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Ex-Ute Luther Elliss learned lesson while losing wealth

Luther Elliss celebrates at end of freedom bowl win.  10/10/2002
Luther Elliss celebrates at end of freedom bowl win. 10/10/2002
Photo by Tom Smart.

SALT LAKE CITY – You get a new job and the pay seems great. Naturally, you add some things you've been wanting: big screen TV, premium cable, car upgrade, maybe even a new house. Your cousin asks you to loan him some cash.

That's cool. You can afford it, right?

But soon the bills mount. Braces for the kids, car repairs, tuition. That investment property you bought before the crash? It's upside down. You realize you're eating hand to mouth.

It happens to thousands, but not just at the middle of the economic spectrum; it happens at the top, too. Take for instance Luther Elliss, the former University of Utah and Detroit Lions defensive end. He played 10 years in the NFL and made $11.6 million in one five-year span. Yet a little over a year ago he was relying on his church friends in Detroit to pay his bills and even provide food.

Now he's living in Salt Lake and the story isn't yet over. He is working on a degree at Utah in sports management and informally helping out with the defensive line.

Fortunately, he says, he hasn't been homeless.

“No, the Lord has taken care of us,” he said, “but it's been tough, even here recently, doing some speaking on those kinds of things, going to school. God's just giving us what we need to get by — no more, no less — through our church, our family. People have been helpful; they say they know it has been hard, they'll help you out with these kinds of things. That's what blesses us.”

Elliss is in life's prime, 38 years old. He wasn't just a fringe NFL player; he earned All-Pro honors in 2004 and 2005. A devoted member of K-2, a proselytizing Christian church, he is the married father of 11 children (6 adopted). But he is also a recovering over-spender and admits so. In January 2010 he left his million-dollar home in suburban Detroit, having already lost a home in Utah to foreclosure.

“It's been hard, I'm not going to lie. It's been a hard adjustment,” Elliss said, “but it's a story I can share and try to make these guys realize they don't need to do this.”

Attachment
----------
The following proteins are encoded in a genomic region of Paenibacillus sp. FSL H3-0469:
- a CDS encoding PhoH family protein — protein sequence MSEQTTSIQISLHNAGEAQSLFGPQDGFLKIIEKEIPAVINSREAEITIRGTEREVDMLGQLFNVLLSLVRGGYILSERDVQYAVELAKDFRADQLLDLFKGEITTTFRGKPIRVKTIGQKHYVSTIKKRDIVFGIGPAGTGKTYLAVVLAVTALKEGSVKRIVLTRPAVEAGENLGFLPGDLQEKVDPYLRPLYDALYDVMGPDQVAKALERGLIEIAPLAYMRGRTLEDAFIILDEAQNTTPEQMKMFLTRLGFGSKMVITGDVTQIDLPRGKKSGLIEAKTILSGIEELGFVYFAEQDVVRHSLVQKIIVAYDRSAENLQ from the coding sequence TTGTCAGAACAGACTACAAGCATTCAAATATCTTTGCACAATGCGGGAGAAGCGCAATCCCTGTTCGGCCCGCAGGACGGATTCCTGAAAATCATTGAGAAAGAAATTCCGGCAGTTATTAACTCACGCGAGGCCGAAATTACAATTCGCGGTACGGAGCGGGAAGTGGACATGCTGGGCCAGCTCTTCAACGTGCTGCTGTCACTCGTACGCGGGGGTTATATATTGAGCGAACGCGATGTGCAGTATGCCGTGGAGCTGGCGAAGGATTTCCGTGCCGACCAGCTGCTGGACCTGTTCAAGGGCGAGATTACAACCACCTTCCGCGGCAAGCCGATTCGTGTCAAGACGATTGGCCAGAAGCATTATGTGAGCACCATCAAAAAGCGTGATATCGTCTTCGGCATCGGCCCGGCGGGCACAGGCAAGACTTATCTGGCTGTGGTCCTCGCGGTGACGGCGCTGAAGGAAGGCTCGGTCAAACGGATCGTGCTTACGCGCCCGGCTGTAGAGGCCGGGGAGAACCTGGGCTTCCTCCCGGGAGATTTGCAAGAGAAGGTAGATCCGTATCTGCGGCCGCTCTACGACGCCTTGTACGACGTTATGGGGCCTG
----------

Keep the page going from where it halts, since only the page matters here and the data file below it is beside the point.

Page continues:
Sports Illustrated reported that 78 percent of former NFL players were bankrupt or under financial duress within two years of retirement. Likewise, 60 percent of former NBA players were reportedly bankrupt within five years of retirement.

Financial failure among athletes is not just about cars, women and jewelry, he said, adding that many get into trouble the way he did: investing poorly. Athletes are inundated with investment opportunities, many of them risky or even fraudulent.

Unlike the perception that athletes are greedy and self-absorbed, sometimes it's the opposite. Many routinely maintain friends and relatives they knew as they were growing up. They buy them cars, gifts, hire them on as assistants and overpay them for minimal work. Elliss paid for landscaping, a wedding and other things family members wanted.

Elliss used his wealth for good things like charities, as well as foolishness. Real estate was among his biggest downfalls. He took out a reported $1.6 million mortgage on a home in Oakland Township, Mich., but the expected resale price was only $800,000. He filed for Chapter 7 bankruptcy in 2009.

Elliss said his mistakes were mostly business related, not so much other extravagances, though he did own luxury houses, cars and jewelry. He ignored advice from his financial consultant and his wife, investing in manufacturing and Internet companies, which failed along with his real estate deals.

“Most of it was bad investments, good money chasing bad money, trying to save it instead of cutting your losses,” he said. “I'm not one to give up too easily on things, so it was always just a little bit more, a little more time, a little more money and before we knew it, I put up the houses and guaranteed the loans, and when that came due, the bank came knocking on my door.”

Elliss believes the NCAA should teach money skills to aspiring athletes. Meanwhile, the gold-to-fold story has a moral for everyone.

“It's not just professional athletes that are doing this. Look at our country – it's trillions in debt. Where are we going? We're still spending,” he said. “It's something I've been advocating recently, especially at younger levels, we need to educate them in the basic finances and understanding you can't spend more than what you make.”

Even when you make enough to have it all.

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